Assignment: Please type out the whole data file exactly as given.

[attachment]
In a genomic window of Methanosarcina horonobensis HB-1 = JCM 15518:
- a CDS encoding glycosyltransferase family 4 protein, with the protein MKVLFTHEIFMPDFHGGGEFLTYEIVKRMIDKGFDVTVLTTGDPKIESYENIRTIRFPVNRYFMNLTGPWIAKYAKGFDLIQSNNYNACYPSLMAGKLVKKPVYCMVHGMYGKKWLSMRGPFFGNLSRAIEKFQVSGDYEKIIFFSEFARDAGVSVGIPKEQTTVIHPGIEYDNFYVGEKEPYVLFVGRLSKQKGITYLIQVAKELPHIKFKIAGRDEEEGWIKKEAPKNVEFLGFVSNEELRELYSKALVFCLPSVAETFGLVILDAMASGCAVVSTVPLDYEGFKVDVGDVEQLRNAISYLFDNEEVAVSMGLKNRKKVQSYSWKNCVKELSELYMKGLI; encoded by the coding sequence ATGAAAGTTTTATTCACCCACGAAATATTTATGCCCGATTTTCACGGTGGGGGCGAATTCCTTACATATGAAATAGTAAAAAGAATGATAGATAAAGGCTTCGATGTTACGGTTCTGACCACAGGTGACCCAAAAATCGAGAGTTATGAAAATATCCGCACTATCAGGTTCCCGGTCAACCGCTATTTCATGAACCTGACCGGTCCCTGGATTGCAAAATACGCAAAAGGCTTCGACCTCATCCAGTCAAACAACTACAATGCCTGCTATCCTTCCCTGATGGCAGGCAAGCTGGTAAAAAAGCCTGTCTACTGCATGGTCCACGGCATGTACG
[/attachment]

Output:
In a genomic window of Methanosarcina horonobensis HB-1 = JCM 15518:
- a CDS encoding glycosyltransferase family 4 protein, with the protein MKVLFTHEIFMPDFHGGGEFLTYEIVKRMIDKGFDVTVLTTGDPKIESYENIRTIRFPVNRYFMNLTGPWIAKYAKGFDLIQSNNYNACYPSLMAGKLVKKPVYCMVHGMYGKKWLSMRGPFFGNLSRAIEKFQVSGDYEKIIFFSEFARDAGVSVGIPKEQTTVIHPGIEYDNFYVGEKEPYVLFVGRLSKQKGITYLIQVAKELPHIKFKIAGRDEEEGWIKKEAPKNVEFLGFVSNEELRELYSKALVFCLPSVAETFGLVILDAMASGCAVVSTVPLDYEGFKVDVGDVEQLRNAISYLFDNEEVAVSMGLKNRKKVQSYSWKNCVKELSELYMKGLI; encoded by the coding sequence ATGAAAGTTTTATTCACCCACGAAATATTTATGCCCGATTTTCACGGTGGGGGCGAATTCCTTACATATGAAATAGTAAAAAGAATGATAGATAAAGGCTTCGATGTTACGGTTCTGACCACAGGTGACCCAAAAATCGAGAGTTATGAAAATATCCGCACTATCAGGTTCCCGGTCAACCGCTATTTCATGAACCTGACCGGTCCCTGGATTGCAAAATACGCAAAAGGCTTCGACCTCATCCAGTCAAACAACTACAATGCCTGCTATCCTTCCCTGATGGCAGGCAAGCTGGTAAAAAAGCCTGTCTACTGCATGGTCCACGGCATGTACG